A tender, tasty, boneless chicken breast is supposed to be easy to produce in a skillet, but as a novice cook, I often served my family ones that were either tough and overcooked or rubbery and not quite done. (Ignorance can be dangerous.) I followed instructions from a variety of cookbooks, but the outcomes were always the same: unpleasantly chewy. In desperation, I enrolled in a chicken-cooking class, and, although there were several weekly sessions involving lots of different sauces and cuisines, I learned all I needed to know in the first 30 minutes of the first session.
So, when First born asked me recently to write a blog post on how to cook chicken breasts, I had a sense of déjà vu. (If I could, I’d tell my young cooking self about this technique, and that my favorite black tea should be steeped for four minutes, and that I should give up on trying to get my husband to like carrots. Also, don’t leave a turkey carcass close to the edge of a kitchen counter, and never walk backwards while barefoot on a city street.*)
I had a chance on Saturday to test the worth of what might have been the shortest cooking lesson ever. My daughter was almost out the door on her way to her boyfriend’s house when I remembered there were two boneless chicken breasts in the fridge that needed to be eaten. Here, I said as I handed her the package. Want to make these for lunch? She was agreeable.
Okay, I said; here’s what you do. Dry the chicken breasts with paper towels, season both sides with salt and pepper (observing all germ-control measures), then sauté them in a hot, oven-safe pan with a tablespoon or two of olive oil and butter until golden brown on each side. Turn only once. Then transfer them to an oven preheated to 425°F. for 10 or 15 minutes to finish cooking. (That was the part that changed my chicken-cooking life. A few minutes in a hot oven was the step that none of the other recipes I consulted required, and that made all the difference.**) Here’s some butter with olive oil already in it, I said, handing her a stick of the stuff.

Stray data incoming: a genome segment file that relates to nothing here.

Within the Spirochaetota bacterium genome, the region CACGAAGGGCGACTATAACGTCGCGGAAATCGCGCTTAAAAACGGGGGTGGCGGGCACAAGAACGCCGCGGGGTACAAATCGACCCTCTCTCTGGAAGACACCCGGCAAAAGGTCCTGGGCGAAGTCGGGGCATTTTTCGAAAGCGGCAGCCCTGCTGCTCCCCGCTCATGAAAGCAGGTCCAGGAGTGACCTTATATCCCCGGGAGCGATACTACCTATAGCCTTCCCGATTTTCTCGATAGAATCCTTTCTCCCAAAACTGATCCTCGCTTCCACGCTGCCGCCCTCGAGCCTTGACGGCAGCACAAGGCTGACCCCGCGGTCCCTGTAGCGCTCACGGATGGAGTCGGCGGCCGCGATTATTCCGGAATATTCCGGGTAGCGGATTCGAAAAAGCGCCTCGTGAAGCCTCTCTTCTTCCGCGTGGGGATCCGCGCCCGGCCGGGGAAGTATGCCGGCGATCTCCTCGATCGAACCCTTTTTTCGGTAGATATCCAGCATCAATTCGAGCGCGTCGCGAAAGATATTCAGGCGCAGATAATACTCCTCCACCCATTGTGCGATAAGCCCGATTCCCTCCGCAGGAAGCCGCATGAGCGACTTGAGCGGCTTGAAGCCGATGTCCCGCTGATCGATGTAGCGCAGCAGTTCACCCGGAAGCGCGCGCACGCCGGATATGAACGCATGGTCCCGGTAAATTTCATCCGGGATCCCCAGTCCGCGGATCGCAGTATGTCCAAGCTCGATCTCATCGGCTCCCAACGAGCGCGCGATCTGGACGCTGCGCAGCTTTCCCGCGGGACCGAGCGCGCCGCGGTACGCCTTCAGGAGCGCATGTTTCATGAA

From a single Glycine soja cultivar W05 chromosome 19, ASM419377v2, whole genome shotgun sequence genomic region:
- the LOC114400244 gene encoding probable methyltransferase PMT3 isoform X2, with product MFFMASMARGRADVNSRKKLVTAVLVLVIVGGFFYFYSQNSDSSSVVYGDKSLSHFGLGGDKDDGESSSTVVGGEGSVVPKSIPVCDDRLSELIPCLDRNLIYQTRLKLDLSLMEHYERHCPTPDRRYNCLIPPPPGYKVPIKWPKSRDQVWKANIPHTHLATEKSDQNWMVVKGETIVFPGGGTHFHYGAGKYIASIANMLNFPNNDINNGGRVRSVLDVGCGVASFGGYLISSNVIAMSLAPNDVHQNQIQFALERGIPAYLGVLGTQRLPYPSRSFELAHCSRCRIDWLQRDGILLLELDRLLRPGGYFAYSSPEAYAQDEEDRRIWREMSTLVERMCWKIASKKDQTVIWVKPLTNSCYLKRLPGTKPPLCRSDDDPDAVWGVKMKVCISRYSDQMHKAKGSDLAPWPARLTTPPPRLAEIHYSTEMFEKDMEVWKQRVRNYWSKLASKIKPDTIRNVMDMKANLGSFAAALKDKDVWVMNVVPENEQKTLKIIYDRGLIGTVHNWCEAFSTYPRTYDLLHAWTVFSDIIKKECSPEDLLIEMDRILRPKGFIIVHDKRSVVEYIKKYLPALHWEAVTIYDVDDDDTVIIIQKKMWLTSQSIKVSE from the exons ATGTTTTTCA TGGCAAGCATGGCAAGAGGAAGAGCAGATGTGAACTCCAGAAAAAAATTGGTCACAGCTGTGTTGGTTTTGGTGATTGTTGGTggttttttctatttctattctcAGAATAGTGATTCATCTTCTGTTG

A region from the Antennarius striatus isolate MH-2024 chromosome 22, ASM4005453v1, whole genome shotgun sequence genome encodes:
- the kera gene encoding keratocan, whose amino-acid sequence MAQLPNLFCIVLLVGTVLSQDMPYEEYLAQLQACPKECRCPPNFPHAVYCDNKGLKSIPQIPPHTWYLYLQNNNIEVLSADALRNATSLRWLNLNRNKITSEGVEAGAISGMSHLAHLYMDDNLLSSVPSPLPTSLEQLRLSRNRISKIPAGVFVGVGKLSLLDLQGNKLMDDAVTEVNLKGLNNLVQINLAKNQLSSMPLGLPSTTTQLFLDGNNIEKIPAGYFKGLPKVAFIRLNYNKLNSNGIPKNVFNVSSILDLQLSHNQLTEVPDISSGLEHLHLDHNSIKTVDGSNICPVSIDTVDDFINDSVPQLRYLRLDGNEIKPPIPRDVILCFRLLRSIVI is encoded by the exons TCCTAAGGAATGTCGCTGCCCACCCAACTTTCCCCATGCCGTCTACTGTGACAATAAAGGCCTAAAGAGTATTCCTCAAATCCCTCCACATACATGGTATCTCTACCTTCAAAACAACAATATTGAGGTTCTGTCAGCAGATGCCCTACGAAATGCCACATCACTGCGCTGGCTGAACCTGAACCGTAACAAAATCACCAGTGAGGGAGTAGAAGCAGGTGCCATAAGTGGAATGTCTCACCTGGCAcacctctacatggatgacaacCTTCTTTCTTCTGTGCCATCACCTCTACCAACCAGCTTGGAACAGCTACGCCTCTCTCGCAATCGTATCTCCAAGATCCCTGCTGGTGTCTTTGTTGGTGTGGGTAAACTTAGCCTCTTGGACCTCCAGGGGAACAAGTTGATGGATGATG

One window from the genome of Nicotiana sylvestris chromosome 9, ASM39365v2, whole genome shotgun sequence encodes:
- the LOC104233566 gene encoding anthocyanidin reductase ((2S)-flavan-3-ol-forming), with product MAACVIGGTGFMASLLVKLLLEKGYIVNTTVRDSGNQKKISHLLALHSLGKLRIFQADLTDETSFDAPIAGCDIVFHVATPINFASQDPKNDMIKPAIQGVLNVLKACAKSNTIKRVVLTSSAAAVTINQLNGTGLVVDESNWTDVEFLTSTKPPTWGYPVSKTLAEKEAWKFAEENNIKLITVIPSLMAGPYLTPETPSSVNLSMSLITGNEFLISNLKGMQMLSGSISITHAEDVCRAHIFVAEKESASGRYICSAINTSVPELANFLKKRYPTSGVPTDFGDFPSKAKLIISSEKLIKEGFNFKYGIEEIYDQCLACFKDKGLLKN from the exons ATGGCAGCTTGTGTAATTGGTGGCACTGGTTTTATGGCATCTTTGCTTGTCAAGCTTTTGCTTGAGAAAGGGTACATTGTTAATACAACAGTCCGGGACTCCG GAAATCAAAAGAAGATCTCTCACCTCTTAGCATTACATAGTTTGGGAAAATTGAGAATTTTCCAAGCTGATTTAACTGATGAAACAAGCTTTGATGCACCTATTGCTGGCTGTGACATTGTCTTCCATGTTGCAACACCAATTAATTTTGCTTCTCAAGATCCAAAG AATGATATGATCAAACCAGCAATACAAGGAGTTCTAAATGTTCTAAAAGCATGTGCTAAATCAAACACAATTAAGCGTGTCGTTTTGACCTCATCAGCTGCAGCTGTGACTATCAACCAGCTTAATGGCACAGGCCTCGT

The text message above arrived within the hour.
(For extra flavor and tenderness, brine the raw, boneless chicken breasts for 30 minutes in the fridge in a solution of 2 quarts cold water, 1/4 cup salt, and 1/4 cup granulated sugar. Drain, rinse very well, then proceed with recipe.)
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A light and lovely pan sauce (not essential but nice) can be made easily in the skillet once the cooked chicken is transfered to a plate and kept warm. Several that I like can be found in How to Cook Without a Book, by Pam Anderson, © 2000, published by Broadway Books of New York, NY. All of the book’s pan sauces follow the same siimple premise, as adapted here for a red wine-Dijon sauce.
To the hot skillet, add 1/2 cup liquid (1/4 cup canned low-sodium chicken broth and 1/4 cup full-bodied red wine). Simmer until the liquid reduces by half, then stir in a little Dijon mustard and 1 tablespoon unsalted butter. Season to taste, and serve over the hot, cooked chicken breasts.
The 1/2 cup liquid can be comprised of other elements, like 6 tablespoons of chicken broth with 2 tablespoons white wine vinegar (plus Dijon mustard and butter), or 1/4 cup balsamic vinegar with 1/4 cup chicken broth (plus butter only), or 1/2 cup port wine (plus dried cranberries, a little seedless raspberry jam, and butter). Combinations are endless. If I were you, I’d buy the book. It’s still in print, although now the publisher is Clarkson Potter.
*Roadkill run-in. It was a rabbit.Technically not cooking-related, but a bit of wisdom I would have appreciated none the less.
**Sometimes the cooking instructor loosely covered the pan of chicken with foil before putting it in the oven, and other times he left the chicken uncovered, probably depending on how brown the chicken was after the initial sauté.